A photo illustration of a journalist taking notes.

An icon of press freedom

Armed with insight and inspiration from Maria Ressa, our fight against the weaponization of fake news continues.

“First they came for the journalists. We don’t know what happened after that.”

Those two sentences lifted and reworked from German pastor and Holocaust survivor Martin Niemöller’s famous poem highlight the fight for press freedom in the digital age. 

At the forefront of this battle is Nobel Peace Prize nominee and Rappler CEO, Maria Ressa. 

As a journalist in the Philippines, Ressa’s continued pursuit of the truth despite facing cyber libel charges from President Rodrigo Duterte’s government is inspiring. 

“We are not intimidated. No amount of legal cases, black propaganda, and lies can silence Filipino journalists who continue to hold the line. These legal acrobatics show how far the government will go to silence journalists, including the pettiness of forcing me to spend the night in jail,” Ressa said in a statement after her arrest two years ago in February 2019.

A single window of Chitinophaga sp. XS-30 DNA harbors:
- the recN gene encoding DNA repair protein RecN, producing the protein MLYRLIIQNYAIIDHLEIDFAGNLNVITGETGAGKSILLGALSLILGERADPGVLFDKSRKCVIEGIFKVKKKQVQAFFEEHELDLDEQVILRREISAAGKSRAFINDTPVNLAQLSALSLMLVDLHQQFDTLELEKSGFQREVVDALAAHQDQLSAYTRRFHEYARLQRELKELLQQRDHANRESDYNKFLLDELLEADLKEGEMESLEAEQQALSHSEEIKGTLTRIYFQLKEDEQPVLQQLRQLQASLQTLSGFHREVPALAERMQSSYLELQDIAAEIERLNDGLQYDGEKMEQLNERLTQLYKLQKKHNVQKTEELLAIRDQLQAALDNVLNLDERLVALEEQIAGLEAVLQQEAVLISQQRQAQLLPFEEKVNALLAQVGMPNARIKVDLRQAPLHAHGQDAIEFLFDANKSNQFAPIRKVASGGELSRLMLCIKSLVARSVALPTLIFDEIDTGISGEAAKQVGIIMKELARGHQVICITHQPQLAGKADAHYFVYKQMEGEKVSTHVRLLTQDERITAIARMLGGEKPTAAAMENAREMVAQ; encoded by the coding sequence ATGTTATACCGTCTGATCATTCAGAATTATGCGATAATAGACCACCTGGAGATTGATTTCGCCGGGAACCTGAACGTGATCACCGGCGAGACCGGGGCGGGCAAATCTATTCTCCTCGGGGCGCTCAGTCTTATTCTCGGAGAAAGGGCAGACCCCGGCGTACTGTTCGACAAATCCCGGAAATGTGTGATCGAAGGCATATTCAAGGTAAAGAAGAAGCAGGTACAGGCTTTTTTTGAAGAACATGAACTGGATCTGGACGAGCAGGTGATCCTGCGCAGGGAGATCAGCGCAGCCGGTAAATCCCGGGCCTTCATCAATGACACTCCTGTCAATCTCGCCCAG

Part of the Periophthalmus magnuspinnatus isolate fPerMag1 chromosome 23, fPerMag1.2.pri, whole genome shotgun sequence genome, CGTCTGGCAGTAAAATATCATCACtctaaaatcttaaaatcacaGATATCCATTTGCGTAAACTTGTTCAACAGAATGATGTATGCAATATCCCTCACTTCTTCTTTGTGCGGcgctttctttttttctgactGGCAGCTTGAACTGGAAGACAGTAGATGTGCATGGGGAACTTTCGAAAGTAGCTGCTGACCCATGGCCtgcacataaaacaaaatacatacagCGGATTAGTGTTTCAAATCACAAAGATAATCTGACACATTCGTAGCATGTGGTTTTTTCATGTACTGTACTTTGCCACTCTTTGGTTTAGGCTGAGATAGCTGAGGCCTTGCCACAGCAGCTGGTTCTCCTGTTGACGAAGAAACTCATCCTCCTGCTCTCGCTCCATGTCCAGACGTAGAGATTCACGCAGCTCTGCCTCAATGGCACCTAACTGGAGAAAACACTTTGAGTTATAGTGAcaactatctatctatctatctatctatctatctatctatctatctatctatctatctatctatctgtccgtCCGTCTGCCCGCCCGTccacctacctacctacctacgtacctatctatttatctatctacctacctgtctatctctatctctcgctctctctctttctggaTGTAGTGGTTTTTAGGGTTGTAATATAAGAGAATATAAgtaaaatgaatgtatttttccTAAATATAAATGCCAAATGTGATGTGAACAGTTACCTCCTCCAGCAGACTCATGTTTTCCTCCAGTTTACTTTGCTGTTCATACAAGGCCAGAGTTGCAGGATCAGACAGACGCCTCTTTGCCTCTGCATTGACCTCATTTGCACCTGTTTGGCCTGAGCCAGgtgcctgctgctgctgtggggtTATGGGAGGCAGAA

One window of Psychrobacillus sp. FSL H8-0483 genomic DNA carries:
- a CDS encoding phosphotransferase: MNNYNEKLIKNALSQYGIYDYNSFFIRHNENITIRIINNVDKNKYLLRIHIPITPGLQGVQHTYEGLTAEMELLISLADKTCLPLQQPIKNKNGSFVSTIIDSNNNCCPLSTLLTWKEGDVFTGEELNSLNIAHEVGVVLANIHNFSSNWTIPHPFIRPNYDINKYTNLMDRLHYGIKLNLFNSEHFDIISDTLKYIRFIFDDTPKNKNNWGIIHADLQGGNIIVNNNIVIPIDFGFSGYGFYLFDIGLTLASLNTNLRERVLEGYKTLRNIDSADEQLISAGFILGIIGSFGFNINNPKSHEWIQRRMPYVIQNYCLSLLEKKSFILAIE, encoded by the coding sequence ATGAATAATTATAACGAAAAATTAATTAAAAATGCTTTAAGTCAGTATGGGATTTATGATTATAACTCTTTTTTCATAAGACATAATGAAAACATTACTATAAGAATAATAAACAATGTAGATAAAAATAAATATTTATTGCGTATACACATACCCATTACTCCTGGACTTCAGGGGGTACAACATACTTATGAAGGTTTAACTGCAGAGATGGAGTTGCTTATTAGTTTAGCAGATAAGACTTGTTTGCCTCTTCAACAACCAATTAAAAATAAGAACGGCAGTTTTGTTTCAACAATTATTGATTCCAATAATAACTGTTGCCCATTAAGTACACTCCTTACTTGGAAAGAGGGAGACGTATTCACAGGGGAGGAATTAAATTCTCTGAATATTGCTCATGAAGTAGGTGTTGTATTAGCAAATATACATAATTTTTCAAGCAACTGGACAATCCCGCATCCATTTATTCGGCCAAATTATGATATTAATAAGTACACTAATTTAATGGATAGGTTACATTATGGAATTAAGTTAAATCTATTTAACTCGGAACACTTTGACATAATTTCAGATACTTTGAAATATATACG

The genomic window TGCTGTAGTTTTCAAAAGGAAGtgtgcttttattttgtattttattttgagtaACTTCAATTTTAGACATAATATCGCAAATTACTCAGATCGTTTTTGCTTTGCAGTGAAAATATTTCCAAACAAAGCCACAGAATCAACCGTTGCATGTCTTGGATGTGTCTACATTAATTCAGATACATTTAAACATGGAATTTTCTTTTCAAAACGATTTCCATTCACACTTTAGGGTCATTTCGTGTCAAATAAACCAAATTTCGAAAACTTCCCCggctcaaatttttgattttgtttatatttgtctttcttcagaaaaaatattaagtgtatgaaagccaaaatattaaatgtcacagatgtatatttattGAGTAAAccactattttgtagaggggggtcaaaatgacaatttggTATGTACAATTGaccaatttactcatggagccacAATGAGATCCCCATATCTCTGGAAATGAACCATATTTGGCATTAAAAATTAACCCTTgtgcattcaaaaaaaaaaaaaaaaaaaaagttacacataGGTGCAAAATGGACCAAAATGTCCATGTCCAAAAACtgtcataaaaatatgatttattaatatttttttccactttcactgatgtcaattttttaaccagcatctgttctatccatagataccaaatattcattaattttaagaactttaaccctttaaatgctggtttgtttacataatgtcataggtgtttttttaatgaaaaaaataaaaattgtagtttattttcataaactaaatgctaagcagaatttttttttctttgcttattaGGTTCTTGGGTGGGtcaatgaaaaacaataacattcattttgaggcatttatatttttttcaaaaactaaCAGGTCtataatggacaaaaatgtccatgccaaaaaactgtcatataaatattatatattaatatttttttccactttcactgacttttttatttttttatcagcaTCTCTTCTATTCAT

As we continue to expand into global markets, Orato staff have reached out to influential members of the press.

Last week, Sam Yehia, Orato World Media publisher and founder, had the incredible opportunity to engage Rappler’s Ressa in conversation about the state of media and growing a news brand during the digital age. 

Armed with insight and inspiration from Ressa, our fight against the weaponization of fake news continues.

Verified first-person stories are powerful. The spread of information is how one fights disinformation. We yearn for a future where the truth and those who disseminate it are protected.

We believe in a free press.

Parker is the Newsletter Editor of Orato World Media and brings years of journalism and communications experience to the team.

In his previous role, Parker was instrumental in bringing a team of veteran journalists into the digital era.